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A lot of ink is spilled on the separation of church and state. But much of it is wrong. The phrase “separation of church and state” does not appear in the United States Constitution, nor are public expressions of faith tantamount to theocracy. The First Amendment exists in part to protect religious freedom while preventing the establishment of a national church. The amendment’s recognition of religious freedom as our first unalienable right also suggests there is something important about religion. In a series of recent decisions, the United States Supreme Court invites us to recall that truth, and recognize that religion is a feature, not a flaw, of our national life.

In Carson v. Makin, the Court ended Maine’s discriminatory tuition assistance program in a 6-3 decision. In that program, participating students were allowed to use state dollars to attend any private school of their choice, except those considered to be “sectarian,” meaning religious. The word “sectarian” carries with it the ugly legacy of “Blaine amendments,” a series of state constitutional provisions passed in the late nineteenth century to prevent Catholic schools from receiving public funds. A nativist wave of anti-Catholic bigotry at the time helped these amendments spread across the country.

The Court’s decision in this case was largely framed as a victory for parental rights and school choice, which it is. But what about the fact that 37 states still have Blaine amendments on the books? The answer is simple. These amendments survive not because attitudes toward Catholics are the same as they were nearly a century and a half ago; rather, they survive because the basis of discrimination has shifted from anti-Catholic bigotry to anti-religious animus. Just as Blaine amendments were instituted because of concerns that Catholics had “dual loyalties” to pope and country, Blaine amendments today remain due to a suspicion that religious citizens may have dual loyalties to theocracy and democracy.

The bigotry behind the Blaine amendments, both past and present, remains conspiratorial and unsupported by evidence. Nevertheless, opponents of religion are committed to construing every public display of faith as a nefarious plot to establish a nationalized religion. This fanaticism indicts even the most innocuous expressions of faith, such as silent prayer.

In Kennedy v. Bremerton School District, the Court ruled against a school that had fired its coach for silently praying on the field after high school football games.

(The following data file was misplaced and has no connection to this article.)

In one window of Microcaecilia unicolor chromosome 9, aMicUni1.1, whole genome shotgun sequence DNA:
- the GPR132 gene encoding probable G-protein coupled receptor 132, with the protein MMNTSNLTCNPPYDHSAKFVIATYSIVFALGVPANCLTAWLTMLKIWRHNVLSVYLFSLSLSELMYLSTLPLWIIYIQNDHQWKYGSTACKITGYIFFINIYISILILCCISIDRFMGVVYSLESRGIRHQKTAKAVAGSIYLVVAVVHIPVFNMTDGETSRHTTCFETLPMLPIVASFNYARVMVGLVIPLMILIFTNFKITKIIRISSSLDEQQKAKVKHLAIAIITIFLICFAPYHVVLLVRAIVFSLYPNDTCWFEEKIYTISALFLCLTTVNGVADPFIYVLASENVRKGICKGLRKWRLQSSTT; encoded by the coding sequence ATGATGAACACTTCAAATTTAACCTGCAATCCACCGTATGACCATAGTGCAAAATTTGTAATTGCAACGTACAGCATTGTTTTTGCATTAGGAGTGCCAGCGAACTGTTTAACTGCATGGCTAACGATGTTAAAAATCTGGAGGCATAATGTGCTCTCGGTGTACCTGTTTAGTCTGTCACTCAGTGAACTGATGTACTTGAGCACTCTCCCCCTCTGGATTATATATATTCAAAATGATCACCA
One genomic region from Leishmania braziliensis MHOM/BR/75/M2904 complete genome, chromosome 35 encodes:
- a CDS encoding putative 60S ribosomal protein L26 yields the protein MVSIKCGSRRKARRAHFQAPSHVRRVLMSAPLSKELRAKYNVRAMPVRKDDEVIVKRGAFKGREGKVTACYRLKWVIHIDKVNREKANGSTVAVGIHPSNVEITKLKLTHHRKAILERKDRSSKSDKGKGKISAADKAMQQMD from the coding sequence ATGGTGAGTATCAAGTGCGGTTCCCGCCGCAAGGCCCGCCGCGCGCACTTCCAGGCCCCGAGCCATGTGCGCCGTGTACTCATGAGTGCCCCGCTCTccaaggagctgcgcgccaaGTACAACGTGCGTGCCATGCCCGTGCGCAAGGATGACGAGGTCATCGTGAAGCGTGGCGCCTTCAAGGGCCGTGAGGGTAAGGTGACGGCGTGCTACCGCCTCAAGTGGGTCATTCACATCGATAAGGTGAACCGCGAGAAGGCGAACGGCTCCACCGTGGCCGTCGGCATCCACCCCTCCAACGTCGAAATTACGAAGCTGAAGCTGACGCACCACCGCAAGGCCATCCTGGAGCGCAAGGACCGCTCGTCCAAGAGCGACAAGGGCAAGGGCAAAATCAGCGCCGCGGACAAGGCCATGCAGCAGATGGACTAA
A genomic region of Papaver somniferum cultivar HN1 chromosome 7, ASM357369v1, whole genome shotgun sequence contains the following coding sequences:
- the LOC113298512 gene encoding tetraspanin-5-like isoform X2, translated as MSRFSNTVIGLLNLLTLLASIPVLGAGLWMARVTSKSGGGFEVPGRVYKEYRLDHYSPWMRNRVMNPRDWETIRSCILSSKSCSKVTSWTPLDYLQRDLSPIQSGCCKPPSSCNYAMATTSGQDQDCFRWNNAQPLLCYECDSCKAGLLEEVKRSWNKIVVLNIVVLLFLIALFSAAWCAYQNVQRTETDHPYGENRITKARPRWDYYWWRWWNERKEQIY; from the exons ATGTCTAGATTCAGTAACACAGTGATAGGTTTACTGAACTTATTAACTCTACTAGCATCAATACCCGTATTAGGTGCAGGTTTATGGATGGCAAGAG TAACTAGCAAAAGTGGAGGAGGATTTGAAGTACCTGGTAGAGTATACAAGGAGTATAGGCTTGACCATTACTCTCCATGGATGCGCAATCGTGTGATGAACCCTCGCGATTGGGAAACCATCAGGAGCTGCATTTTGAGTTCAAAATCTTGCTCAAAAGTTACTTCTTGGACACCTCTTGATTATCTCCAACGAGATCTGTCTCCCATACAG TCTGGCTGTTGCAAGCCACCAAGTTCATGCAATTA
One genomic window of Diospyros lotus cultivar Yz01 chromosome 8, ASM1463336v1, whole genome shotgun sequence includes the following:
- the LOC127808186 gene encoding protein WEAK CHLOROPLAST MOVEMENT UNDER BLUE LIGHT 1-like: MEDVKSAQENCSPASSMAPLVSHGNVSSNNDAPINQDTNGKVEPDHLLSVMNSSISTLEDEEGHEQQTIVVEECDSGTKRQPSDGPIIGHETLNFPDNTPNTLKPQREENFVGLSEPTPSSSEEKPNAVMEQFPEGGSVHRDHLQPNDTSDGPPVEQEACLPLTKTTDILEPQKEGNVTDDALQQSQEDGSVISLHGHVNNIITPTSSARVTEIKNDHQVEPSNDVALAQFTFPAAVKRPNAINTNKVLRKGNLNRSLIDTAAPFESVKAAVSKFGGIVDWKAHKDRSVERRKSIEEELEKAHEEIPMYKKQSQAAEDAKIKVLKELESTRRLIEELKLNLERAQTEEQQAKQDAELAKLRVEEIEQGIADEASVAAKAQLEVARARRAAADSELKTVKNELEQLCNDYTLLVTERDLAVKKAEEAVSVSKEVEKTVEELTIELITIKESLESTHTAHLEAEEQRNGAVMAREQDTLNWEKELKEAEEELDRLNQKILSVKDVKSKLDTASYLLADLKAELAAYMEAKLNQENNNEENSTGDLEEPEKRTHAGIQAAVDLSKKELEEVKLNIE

School officials had ordered the coach to stop praying where he could be seen. In another 6-3 decision, the Court ruled against the school and correctly stated that “respect for religious expressions is indispensable to life in a free and diverse Republic—whether those expressions take place in a sanctuary or on a field, and whether they manifest through the spoken word or a bowed head.”

Religious expression can also take place in the form of publicly displayed symbols. That was the case in Shurtleff v. City of Boston, which arose when the city of Boston excluded a Christian camp from flying its flag in the traditional “flag raising” ceremony in front of city hall. The flag in question included the image of a Latin cross, which prompted city officials to bar the flag’s inclusion over concerns regarding the “separation of church and state.” They did this even though no other flag had ever been denied participation since the ceremony began over a decade ago. The officials’ decision to suddenly deny an applicant because of the religious nature of their flag compelled the Court to rule unanimously against the city of Boston.

These recent victories for religious freedom are worth celebrating. But the emphasis should be on the importance of religion, rather than just freedom or liberty in the abstract. America enjoys religious freedom because the framers understood that religion inculcates public morality. A free society, in which government intervention is limited, is not possible in a population enslaved to vice. It is no secret that America is rapidly secularizing. We should consider whether that is not only the result of discrimination against religion, but also because religious freedom is too often apologized for rather than defended as a virtue. 

In his farewell address to the nation, President George Washington warned against the expulsion of religion from public life, declaring that we should “with caution indulge the supposition, that morality can be maintained without religion. Whatever may be conceded to the influence of refined education on minds of peculiar structure, reason and experience both forbid us to expect that National morality can prevail in exclusion of religious principle.” The Supreme Court’s recent term invites us to heed Washington’s warning and recommit ourselves, with charity and humility, to respecting and celebrating religious faith as not only a freedom, but a virtue that affirms and protects a free society.

Josh Holdenried is vice president and executive director of the Napa Legal Institute, which educates faith-based nonprofits.

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